I'd just go for it, as sassy says. It's not that competitive to get a vac scheme place actually, although it's undeniably competitive to then bag a TC.
Good luck to your DD.
Law in another language goodbye, the course was chosen before Brexit.
I recruit in this field. The 2:2 will make a minimal difference and wouldn't rule her out of any of the firms I work with but they are highly competitive and a
decade few years behind other grad employers in terms of diversity so they will expect some relevant work experience, positions of leadership and responsibility etc etc but mostly they want to know how she'll fit in with them. They are also looking for predicted degree results and many Vac schemes don't close until Spring so there's time to pull her grade average up.
Tip: she needs to know the firm she's applying to inside out and be able to relate her knowledge, skills and experience to what they are looking for not the other way round (i.e. not I can do x and I see you do y which is similar so I'll talk about that. She needs to start with y and then find examples).
She also needs to articulate why she would be an asset to them, not why she likes them because of what they can do.
Also make sure she takes time on her applications and has answered the actual question asked - not necessarily the ones she was expecting or wanted. That goes double for interviews.
Proof read her applications for her. Even one typo or spelling mistake will see her marked down or rejected.
Is she involved with Aspiring Solicitors? She should also attend as many open days for the firms she wants as possible and network. A referral or contact at a firm can make a big difference when applying (see comments about diversity above).
MovingOnUp I don't see how you can improve on Prelims results. Once they're done, they're done.
From what you say I assume you recruit at a later stage rather than for vac schemes and TCs as you talk about working with firms, plural.
OP my DC and their contemporaries (who almost all applied for vac schemes even if heading for the Bar) did not 'network' - the firms came to the unis and wined the students and dined them, often lavishly. It's the firms who do the running. Contacts are not in any way necessary. Merit is a good idea, and mooting, and active participation in law societies and representation units but nepotism is not, and could backfire horribly. Steer clear!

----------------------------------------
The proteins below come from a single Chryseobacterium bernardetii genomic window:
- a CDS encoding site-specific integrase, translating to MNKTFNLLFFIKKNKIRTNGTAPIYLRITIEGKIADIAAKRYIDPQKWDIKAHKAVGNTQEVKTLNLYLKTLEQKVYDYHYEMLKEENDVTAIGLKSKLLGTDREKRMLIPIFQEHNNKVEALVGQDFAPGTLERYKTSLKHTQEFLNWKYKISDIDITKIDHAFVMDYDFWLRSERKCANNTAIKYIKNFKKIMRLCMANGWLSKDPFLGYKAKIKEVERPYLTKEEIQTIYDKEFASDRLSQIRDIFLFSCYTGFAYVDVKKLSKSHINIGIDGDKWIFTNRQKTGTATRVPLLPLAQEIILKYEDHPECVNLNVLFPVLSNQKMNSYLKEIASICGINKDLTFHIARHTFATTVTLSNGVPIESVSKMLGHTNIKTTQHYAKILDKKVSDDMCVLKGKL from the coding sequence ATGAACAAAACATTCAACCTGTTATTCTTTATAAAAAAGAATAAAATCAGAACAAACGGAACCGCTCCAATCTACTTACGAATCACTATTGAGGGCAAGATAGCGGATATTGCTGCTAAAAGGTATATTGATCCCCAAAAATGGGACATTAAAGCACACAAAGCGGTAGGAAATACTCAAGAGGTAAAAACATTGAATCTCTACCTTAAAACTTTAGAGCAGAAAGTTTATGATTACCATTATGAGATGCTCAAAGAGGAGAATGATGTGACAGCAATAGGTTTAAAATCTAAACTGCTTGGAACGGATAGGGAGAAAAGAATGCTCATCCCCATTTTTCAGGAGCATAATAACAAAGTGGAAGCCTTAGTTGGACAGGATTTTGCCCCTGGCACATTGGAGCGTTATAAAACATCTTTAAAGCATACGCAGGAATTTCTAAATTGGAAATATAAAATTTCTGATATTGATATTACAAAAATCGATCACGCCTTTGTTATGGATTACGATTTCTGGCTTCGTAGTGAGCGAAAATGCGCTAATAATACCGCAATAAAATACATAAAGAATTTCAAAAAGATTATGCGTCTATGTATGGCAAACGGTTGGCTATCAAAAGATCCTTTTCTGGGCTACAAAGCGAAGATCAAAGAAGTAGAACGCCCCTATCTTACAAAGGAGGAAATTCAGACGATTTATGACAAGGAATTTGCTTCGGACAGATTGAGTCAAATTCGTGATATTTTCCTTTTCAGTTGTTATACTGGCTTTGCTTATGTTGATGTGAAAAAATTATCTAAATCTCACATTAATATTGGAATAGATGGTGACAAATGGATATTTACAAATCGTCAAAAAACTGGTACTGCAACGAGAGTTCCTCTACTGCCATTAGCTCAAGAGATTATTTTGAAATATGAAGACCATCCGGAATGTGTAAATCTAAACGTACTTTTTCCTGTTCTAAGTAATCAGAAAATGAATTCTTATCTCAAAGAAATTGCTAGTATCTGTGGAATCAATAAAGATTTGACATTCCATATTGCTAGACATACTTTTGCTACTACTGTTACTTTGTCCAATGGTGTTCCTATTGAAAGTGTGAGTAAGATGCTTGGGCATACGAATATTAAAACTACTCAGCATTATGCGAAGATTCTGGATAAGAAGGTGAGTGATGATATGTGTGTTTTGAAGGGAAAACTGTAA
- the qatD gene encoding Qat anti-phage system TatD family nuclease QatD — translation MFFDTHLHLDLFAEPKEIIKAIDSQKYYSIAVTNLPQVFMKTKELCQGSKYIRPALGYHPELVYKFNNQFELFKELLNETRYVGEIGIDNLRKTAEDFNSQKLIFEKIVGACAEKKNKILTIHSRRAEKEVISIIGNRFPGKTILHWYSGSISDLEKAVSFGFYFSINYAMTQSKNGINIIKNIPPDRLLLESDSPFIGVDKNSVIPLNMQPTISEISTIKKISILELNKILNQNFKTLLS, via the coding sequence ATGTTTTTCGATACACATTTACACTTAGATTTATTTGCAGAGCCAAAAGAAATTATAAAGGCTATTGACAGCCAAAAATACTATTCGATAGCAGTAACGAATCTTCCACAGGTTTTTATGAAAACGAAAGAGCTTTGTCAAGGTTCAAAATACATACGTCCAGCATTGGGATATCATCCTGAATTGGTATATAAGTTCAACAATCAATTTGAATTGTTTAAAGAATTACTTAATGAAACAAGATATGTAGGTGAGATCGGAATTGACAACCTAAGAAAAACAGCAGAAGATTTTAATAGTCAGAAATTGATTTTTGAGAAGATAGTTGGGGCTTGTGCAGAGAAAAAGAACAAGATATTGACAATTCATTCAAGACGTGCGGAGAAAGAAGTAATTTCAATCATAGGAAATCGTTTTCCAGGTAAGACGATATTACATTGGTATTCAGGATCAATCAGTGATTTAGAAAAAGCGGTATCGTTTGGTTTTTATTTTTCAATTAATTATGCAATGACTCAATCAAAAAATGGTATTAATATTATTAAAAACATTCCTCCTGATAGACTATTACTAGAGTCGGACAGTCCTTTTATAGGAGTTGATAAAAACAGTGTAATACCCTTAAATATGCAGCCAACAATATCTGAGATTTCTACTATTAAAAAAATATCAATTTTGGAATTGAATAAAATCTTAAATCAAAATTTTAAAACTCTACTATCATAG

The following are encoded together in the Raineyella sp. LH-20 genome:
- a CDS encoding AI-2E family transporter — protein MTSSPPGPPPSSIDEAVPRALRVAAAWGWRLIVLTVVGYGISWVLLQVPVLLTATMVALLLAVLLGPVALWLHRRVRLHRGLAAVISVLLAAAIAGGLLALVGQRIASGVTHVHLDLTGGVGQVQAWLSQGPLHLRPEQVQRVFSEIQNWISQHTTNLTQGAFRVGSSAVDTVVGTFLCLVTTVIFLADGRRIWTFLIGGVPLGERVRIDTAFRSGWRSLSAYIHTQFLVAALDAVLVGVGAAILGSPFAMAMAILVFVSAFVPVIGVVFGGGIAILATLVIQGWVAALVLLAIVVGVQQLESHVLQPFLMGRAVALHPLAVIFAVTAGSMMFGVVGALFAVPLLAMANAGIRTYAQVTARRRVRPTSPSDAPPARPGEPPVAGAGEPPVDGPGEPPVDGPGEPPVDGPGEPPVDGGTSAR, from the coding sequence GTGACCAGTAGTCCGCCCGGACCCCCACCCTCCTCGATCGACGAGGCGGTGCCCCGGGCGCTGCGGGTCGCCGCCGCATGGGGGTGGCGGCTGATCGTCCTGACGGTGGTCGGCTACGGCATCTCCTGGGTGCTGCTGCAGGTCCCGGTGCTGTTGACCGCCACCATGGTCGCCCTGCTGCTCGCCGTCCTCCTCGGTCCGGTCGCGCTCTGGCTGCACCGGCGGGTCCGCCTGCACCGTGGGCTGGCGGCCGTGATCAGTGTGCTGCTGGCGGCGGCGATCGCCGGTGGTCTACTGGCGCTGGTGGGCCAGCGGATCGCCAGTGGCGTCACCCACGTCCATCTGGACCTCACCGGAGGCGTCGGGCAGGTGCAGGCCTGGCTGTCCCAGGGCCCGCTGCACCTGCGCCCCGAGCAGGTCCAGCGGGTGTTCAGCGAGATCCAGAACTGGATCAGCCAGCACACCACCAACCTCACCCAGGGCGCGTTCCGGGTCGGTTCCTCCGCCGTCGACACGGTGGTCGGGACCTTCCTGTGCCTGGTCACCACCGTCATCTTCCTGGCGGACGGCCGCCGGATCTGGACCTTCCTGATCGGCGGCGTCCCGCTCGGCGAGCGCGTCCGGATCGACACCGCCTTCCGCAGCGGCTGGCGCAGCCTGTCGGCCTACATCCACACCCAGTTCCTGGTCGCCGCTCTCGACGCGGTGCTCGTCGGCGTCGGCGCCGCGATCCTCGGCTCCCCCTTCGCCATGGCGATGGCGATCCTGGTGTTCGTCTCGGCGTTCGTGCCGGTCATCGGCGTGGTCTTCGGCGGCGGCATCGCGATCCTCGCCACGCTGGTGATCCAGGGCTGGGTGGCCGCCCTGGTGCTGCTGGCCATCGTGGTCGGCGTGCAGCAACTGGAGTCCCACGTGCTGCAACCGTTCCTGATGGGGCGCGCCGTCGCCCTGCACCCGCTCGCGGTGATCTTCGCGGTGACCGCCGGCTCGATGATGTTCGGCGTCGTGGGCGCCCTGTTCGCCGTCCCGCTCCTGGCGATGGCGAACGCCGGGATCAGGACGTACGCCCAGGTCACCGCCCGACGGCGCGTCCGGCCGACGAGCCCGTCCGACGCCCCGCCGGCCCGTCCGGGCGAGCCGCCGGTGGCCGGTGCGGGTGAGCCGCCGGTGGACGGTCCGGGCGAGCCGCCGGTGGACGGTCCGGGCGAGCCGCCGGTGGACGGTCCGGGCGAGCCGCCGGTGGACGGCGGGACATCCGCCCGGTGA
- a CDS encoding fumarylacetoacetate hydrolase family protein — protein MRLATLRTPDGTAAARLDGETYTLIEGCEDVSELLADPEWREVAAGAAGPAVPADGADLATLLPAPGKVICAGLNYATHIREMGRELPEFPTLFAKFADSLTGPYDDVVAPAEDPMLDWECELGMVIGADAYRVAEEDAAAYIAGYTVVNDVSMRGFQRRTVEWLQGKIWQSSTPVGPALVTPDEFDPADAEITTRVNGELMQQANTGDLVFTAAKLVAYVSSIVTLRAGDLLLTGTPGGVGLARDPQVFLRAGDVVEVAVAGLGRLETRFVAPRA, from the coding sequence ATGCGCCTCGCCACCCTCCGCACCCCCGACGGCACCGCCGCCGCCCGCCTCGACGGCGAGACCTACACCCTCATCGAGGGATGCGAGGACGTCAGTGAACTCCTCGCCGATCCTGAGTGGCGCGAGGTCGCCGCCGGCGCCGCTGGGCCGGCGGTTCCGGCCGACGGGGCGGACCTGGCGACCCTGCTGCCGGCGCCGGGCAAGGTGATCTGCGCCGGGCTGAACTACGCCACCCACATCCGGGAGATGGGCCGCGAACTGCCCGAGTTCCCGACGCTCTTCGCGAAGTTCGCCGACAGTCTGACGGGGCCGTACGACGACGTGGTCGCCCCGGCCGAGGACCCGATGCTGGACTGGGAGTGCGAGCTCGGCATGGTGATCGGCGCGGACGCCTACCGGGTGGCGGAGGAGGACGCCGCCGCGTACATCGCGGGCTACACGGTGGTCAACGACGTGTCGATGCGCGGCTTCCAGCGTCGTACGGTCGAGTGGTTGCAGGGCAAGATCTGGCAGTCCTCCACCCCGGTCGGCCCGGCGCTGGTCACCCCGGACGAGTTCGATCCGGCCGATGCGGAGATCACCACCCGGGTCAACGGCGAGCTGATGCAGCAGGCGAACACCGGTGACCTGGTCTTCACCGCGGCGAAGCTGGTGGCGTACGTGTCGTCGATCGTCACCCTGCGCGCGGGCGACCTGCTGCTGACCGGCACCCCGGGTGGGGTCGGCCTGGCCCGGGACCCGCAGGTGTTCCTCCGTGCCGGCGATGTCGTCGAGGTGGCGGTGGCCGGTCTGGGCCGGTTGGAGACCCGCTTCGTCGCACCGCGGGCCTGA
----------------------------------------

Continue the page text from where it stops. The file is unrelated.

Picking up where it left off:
Law in another language is a very big plus OP - major on that!
Nope I meant what I wrote I recruit for Vacation schemes and TC. I'm not in house hence plural firms and I speak from direct experience.
Unless I've misunderstood what the op wrote her dd has just begun her third year?? So should have some time to influence her results.
A big thank you, I'm reporting everything I'm reading.
Yes, just started 3rd year.
I've sent her a link to Aspiring Solicitors, not sure if she's their target audience but she did attend a state school.
Oh ok apologies MovingOn it sounded like you recruited later on. My DC doing Magic Circle applications have always dealt with in house assessors (as did I, ages ago) and all the wining, dining etc and all correspondence and interviews have always been with in house personnel.
OP I'm a bit confused about when her final degree will be awarded. At Oxford they do the year abroad in their third year and take their Finals at the end of the fourth. There are no exams between the second term of first year and the end of the fourth year. I think, re-reading your post, that the exams you're talking about are your DD's second year exams, not first year. If so, how did she do in first year? It might be useful if she shone in those to flag them up too. But does she get her final degree classification in the summer of 2018?
It's quite a niche course and don't want to be too outing. Final result will be summer 19. Please don't think I'm being rude, I'm finding this all terribly helpful.
2:1 first year, 2:2 second year.
I don't get to do any of the fun stuff. I'm very much hired help
I do get to observe a lot including the difference between the public face and the reality though. It also seems to have become a lot harder in recent years to get a place on a vacation scheme or a TC.
I think it's going in the right direction but it's moving more slowly than some other industries.
One thing I would say as a general graduate recruitment point, is don't be tempted to move the grade up. So if it's looking like a 2:2 say 2:2 and don't hope it'll end up as a 2:1 and put that optimistically.
Some firms (and not just law) have been known to rescind graduate job offers made to interns if they don't get their original grade.
Best to avoid that if possible because while that's playing out the opportunity to apply to other firms and industries is missed.
But ultimately all is not lost
OP I don't think you're in the least rude.
Hmm. I think that focussing as much as possible in the letter of application on all the other stuff she's done and on her law in another country/ language is the way to go. Her tutors will have to give references and a prediction but that's in their gift, not hers, though presumably they'll predict her a 2.1. I completely agree that she can't falsify the second year results but just focus elsewhere, big time.